Learning Cycle.js — Two months later

Felipe Lima
3 min readMay 9, 2016

A couple months ago I decided to (once again) jump into the web development bandwagon, motivated by curiosity and "nerdiness". I've been neck deep on Android only for quite a while now, so it was about time for me to learn something different. Cycle.js caught my attention as a "functional and reactive framework for the web", and my recent growing interest into Reactive Programming, more specifically, RxJava, made me want to try it.

I've been a long time fan of functional programming. It always fascinated me how you could compose complex operations out of simpler constructs, while at the same time avoiding lots of variables, state management and housekeeping, that is, all that stuff that makes your imperative code become completely messy and unreadable. However, Haskell was pretty hard to learn, understand or simply find any real life usage. Scala was another option, but I failed to pursue it, not sure why. Javascript is not functional, but lends itself pretty decently to it, plus the new ES6 features made it a lot more enjoying to work with it.

Getting the basics right wasn't that hard. Having prior RxJava experience was essential for me, in order to grasp how the streams work, so getting a simple Cycle.js app running was a lot easier than I initially expected. Nevertheless, as usual, things get a lot more complicated as your app/website/system/codebase runs bigger and bigger. As I went through it, all I could think about was André Stalz's excellent tweet about learning:

Right on

Disclaimer: The code mentioned here and where I've experimented with this stuff is open source, so you can learn from my mistakes on GitHub with the Robert Hood web app. It is a web interface for Robinhood accounts.

For any non-trivial app, you're most likely to have to mix streams together (at least HTTP, DOM and state). For example, you'll probably need your app state to be used to populate your views (DOM). Also, you'll for sure need to make some http requests to an API and use the responses to initialize your state. Quickly your app will become a graph of complex interactions between each individual stream. Seeing how they connect to each other get harder as it grows and being able to "visualize" it is key to understanding how your code works. While I haven't tried it myself yet, I'd recommend drawing boxes and arrows on paper to help visualize that graph.

Another side effect of mixing streams together is that every time an Observer subscribes to a stream, it causes that stream to emit events, that is, it "runs" it. Your Cycle.js main() function code is supposed to run only once in order to build the graph, however, multiple Observers will cause stream code to be executed N times, where N is the number of Observers subscribed to that stream. That happens because most RxJS Observables are cold by default. André explains it better than me:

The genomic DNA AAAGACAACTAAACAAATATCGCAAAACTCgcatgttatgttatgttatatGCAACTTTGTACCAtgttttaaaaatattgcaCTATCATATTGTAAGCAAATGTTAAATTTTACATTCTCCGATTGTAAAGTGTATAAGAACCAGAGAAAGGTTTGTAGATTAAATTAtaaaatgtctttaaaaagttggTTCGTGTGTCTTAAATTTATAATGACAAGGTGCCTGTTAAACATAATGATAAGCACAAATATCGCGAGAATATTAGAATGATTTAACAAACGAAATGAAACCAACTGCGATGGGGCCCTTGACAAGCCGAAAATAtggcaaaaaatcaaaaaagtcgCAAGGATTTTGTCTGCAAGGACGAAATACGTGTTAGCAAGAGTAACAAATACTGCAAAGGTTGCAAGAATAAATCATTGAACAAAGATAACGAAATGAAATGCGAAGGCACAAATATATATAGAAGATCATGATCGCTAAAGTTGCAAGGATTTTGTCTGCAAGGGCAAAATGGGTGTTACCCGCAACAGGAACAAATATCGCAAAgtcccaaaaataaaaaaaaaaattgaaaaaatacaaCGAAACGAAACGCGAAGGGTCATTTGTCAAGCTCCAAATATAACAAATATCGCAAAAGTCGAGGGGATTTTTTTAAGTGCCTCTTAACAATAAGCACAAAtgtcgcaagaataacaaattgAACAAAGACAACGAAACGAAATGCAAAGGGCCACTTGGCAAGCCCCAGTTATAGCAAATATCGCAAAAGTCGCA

RxJS Observables are generally cold. This means that two different calls to subscribe() will generate two separate side effect free executions of the Observable. Hot, on the other hand, is when different calls to subscribe() may share the same execution of the Observable.

Understanding the difference between hot and cold Observables was key for me to be able to scale my code and was by far the biggest learning challenge I've faced during these two months.

As a result of that, you'll have to carefully spread calls to share() throughout your code wherever there is a stream being shared. This effectively turns your cold Observable into a hot one.

Happily I've literally just learned while writing this post that Andre Stalz is now working on a new reactive stream library tailored for Cycle.js called xstream. I believe that will greatly simplify the code and reduce the barriers for people aiming to Cycle.js.


Even though Cycle.js, RxJS or Reactive and Functional programming in general have a pretty steep learning curve, I still firmly believe that these tools and frameworks provide a much stronger abstraction and paradigm than the ones we're usually more familiar with (imperative and object-oriented). Being able to restrict and control side effects is key to building flexible, loosely-coupled and scalable systems. Cycle.js still demonstrates me that it has a lot of potential and with the introduction of xstream it might become even easier and enjoyable to work with.